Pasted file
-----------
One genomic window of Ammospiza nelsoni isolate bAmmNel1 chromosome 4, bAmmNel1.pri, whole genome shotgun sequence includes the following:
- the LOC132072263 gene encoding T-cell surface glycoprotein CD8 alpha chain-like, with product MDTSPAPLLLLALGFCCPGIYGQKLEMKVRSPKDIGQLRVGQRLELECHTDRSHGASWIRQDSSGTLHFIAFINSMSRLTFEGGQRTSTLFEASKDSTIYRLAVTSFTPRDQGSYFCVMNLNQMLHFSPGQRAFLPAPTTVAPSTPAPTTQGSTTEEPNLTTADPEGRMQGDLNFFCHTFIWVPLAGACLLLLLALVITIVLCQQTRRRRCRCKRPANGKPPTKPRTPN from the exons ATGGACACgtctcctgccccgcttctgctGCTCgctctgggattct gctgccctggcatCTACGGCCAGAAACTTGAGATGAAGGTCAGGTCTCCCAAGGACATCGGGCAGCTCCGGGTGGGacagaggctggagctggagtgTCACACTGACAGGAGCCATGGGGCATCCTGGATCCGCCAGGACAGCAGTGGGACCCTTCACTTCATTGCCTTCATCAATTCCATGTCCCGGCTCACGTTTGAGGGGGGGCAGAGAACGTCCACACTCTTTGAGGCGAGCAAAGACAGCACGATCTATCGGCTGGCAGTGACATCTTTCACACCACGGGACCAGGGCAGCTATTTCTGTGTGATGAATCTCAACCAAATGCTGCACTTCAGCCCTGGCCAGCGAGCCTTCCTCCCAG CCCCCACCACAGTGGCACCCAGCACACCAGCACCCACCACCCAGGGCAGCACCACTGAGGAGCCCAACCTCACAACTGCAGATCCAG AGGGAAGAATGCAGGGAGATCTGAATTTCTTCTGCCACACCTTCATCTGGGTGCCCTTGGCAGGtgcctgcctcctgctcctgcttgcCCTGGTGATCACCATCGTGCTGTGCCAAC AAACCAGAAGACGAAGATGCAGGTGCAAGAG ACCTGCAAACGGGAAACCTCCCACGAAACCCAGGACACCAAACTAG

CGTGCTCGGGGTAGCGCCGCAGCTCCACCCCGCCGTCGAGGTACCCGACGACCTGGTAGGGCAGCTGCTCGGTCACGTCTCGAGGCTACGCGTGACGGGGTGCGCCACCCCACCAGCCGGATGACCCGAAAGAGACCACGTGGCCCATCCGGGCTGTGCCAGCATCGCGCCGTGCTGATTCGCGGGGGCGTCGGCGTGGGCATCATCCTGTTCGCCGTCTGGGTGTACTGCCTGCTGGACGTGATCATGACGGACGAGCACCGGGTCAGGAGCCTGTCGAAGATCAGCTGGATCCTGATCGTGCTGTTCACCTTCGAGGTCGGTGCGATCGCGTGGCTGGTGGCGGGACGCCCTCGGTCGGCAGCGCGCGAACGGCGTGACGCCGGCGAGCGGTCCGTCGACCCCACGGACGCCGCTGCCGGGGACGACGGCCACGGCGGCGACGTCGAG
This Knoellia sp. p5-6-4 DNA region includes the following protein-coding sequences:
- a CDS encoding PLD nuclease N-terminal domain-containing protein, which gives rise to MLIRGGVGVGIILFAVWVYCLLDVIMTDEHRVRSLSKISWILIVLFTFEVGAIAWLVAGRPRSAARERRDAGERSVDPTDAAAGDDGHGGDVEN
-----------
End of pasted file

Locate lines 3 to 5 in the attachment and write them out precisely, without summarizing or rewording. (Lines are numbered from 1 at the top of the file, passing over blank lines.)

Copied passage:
CGTGCTCGGGGTAGCGCCGCAGCTCCACCCCGCCGTCGAGGTACCCGACGACCTGGTAGGGCAGCTGCTCGGTCACGTCTCGAGGCTACGCGTGACGGGGTGCGCCACCCCACCAGCCGGATGACCCGAAAGAGACCACGTGGCCCATCCGGGCTGTGCCAGCATCGCGCCGTGCTGATTCGCGGGGGCGTCGGCGTGGGCATCATCCTGTTCGCCGTCTGGGTGTACTGCCTGCTGGACGTGATCATGACGGACGAGCACCGGGTCAGGAGCCTGTCGAAGATCAGCTGGATCCTGATCGTGCTGTTCACCTTCGAGGTCGGTGCGATCGCGTGGCTGGTGGCGGGACGCCCTCGGTCGGCAGCGCGCGAACGGCGTGACGCCGGCGAGCGGTCCGTCGACCCCACGGACGCCGCTGCCGGGGACGACGGCCACGGCGGCGACGTCGAG
This Knoellia sp. p5-6-4 DNA region includes the following protein-coding sequences:
- a CDS encoding PLD nuclease N-terminal domain-containing protein, which gives rise to MLIRGGVGVGIILFAVWVYCLLDVIMTDEHRVRSLSKISWILIVLFTFEVGAIAWLVAGRPRSAARERRDAGERSVDPTDAAAGDDGHGGDVEN